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could actually see minsk implemented rather than become the cover for a permanent frozen conflict. unfortunately, putin may be precisely doing that. proposing his peace-keeping force because he wants to cut his losses a little bit by basically freezing the conflict, putting a peace-keeping force along the line of conflict so it becomes an international border, seeing when that gets him out from under the sanctions. i don't think it will. i think the principles that are at stake here with the changing of borders by force and waging undeclared wars against your neighbors is not supposed to be foe in the 21st century. and i think if the u.s. stays firm and we have angela merkel still calling term in europe starting next week, europe will stay firm as well. >> we've got just enough time for one very short, last question.
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medi amc connell. >> i can't recall which gentleman tried to use strobe talbott as part of their defending their position against -- [laughter] okay. i would just refer you to an article written by former secretary of state george shultz and former defense secretary perry who clearly states that we have an obligation under the -- memorandum to provide weapons for ukraine and that it is in our interest in terms of how we deal with russia as well. i'll be happy to send it to you, if you'd like. >> any responses? >> yes. [laughter] an appeal to authority is not an argument. you know, with all due respect, i don't care what they said. read the budapest memorandum. any reading of it, i think, puts to rest the proposition that it requires us to arm ukraine. again, your weekend assignment, read the budapest memorandum and see if anyone in his right mind would really make the argument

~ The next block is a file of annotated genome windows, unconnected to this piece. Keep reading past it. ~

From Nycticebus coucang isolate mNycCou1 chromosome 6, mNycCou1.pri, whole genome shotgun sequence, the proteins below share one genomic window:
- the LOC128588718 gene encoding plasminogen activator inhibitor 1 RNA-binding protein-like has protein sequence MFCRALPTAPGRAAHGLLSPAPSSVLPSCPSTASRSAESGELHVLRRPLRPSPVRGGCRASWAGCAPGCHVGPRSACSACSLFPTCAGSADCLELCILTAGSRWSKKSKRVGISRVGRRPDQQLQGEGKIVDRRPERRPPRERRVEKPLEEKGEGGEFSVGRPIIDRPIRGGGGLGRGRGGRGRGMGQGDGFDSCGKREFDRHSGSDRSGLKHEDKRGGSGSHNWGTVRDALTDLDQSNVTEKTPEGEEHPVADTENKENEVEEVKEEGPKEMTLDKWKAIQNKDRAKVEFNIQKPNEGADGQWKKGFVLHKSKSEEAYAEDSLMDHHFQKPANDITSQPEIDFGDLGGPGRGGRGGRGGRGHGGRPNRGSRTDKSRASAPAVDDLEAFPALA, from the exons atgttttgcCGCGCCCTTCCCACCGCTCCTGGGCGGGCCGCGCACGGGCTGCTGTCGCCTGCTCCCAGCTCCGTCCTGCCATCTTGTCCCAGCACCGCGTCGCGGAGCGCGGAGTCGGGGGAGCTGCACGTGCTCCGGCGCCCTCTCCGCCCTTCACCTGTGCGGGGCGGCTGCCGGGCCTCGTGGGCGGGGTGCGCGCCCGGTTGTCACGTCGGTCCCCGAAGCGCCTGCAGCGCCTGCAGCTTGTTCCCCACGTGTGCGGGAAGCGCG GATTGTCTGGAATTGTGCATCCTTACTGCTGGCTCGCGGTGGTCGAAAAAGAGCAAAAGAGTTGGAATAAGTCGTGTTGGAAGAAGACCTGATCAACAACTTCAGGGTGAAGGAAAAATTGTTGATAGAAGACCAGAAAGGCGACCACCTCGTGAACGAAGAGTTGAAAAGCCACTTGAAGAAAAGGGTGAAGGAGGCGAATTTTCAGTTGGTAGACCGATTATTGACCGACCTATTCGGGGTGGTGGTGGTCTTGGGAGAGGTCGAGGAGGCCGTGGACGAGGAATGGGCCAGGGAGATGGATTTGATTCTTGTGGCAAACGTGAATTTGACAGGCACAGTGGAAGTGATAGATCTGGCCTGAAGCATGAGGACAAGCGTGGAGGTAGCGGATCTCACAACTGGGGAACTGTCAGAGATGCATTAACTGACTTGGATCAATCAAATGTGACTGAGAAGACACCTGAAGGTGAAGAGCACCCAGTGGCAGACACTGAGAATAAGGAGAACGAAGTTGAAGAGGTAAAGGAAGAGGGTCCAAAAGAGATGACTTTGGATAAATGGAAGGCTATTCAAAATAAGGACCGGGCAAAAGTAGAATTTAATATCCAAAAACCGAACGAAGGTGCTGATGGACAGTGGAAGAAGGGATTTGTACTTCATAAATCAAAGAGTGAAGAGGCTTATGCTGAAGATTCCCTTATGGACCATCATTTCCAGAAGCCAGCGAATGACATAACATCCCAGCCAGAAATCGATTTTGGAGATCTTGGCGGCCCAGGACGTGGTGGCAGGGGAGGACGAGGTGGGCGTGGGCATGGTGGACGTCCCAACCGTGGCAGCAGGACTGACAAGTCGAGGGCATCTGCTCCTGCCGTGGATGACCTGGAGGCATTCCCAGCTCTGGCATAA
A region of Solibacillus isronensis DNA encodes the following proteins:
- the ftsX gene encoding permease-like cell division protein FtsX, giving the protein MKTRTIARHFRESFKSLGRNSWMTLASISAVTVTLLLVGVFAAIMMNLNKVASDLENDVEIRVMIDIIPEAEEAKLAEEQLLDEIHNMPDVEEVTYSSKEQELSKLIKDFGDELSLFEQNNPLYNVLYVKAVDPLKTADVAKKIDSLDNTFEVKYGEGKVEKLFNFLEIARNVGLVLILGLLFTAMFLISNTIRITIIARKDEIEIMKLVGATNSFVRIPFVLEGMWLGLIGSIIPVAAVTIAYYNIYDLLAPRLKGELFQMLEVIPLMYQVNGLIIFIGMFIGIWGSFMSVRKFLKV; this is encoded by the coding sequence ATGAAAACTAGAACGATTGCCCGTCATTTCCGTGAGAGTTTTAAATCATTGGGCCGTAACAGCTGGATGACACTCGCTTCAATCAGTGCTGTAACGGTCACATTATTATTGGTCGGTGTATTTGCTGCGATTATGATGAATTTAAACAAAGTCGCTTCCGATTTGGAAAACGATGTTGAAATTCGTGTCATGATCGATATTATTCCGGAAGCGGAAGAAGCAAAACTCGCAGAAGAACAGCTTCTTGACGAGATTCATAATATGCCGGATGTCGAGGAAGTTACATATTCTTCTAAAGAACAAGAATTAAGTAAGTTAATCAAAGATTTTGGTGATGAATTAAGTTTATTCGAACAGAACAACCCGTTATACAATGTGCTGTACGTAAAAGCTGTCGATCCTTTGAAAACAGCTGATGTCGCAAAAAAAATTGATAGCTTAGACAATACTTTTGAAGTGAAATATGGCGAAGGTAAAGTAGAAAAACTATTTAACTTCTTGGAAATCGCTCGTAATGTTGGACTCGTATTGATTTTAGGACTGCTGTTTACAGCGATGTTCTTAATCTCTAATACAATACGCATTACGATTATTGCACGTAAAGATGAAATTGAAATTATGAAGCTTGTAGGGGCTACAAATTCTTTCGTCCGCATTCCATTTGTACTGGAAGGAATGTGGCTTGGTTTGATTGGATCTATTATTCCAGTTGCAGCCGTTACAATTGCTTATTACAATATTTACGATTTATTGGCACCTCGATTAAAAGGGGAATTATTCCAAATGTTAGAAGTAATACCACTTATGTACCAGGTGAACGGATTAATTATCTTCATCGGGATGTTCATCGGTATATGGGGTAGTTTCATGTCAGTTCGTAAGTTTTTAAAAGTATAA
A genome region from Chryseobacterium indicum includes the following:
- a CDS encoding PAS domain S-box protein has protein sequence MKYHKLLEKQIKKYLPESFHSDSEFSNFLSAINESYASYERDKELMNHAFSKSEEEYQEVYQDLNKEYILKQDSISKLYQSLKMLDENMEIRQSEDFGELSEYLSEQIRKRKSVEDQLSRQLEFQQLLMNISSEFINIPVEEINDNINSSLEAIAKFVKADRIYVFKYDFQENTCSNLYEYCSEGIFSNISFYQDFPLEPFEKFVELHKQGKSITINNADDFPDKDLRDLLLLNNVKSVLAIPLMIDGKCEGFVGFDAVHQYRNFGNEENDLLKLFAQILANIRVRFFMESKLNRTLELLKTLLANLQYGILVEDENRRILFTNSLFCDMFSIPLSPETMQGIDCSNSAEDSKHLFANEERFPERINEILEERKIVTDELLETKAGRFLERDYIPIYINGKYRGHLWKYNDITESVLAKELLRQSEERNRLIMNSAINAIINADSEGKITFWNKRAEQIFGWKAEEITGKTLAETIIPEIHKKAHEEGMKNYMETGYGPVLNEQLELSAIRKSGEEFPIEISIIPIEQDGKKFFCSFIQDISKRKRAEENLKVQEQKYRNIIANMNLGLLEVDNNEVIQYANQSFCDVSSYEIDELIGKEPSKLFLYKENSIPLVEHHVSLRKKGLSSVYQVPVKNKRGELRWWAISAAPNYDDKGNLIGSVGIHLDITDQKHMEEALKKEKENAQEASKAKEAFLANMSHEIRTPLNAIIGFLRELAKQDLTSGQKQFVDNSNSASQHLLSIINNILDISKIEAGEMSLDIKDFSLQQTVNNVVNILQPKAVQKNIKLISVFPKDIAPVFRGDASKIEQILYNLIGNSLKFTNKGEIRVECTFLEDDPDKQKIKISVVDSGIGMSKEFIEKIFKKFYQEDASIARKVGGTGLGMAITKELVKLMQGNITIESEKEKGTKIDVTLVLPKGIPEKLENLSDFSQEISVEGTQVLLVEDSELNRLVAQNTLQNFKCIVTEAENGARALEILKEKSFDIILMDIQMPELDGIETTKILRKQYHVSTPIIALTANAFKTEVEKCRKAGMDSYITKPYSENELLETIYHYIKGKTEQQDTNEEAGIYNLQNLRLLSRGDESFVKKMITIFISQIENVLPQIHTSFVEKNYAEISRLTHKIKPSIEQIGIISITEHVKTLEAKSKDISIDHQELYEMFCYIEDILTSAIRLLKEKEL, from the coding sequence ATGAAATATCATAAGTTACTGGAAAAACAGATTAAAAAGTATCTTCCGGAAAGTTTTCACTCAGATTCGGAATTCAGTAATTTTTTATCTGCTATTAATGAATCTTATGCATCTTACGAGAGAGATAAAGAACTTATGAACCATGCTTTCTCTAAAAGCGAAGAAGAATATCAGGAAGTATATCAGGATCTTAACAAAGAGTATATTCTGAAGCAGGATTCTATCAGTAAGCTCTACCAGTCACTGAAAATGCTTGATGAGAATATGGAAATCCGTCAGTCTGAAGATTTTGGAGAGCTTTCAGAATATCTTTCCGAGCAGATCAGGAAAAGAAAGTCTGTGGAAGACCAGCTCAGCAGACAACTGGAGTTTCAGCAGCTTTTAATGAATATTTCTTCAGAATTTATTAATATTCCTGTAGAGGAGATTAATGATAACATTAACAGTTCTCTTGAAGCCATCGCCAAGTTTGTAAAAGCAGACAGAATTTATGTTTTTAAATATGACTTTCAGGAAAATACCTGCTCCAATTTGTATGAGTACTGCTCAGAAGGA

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that we are obligated not just to defend ukraine, but to provide ukraine with arms? to say that the russians violated the agreement is one thing, but saying there's anything in the text that requires us to arm ukraine is just preposterous. >> our ambassadors have told us there's no actual legal obligation, it's merely a moral obligation, in their view. >> ambassador? [laughter] >> i said it earlier, it is a moral obligation. it's definitely not a legal obligation. but i think it takes on added urgency in light of the flay gran city of the way the -- flay gran city in light of the way the russians have site violated it. in some cases they helped draft the helsinki final draft, and now they're the biggest lawbreakers in the world. we have to take that as our starting point in considering this issue. >> it's also the geopolitically smart thing to do. but there's one more point i'd like to make, which is not an answer to nadia's question.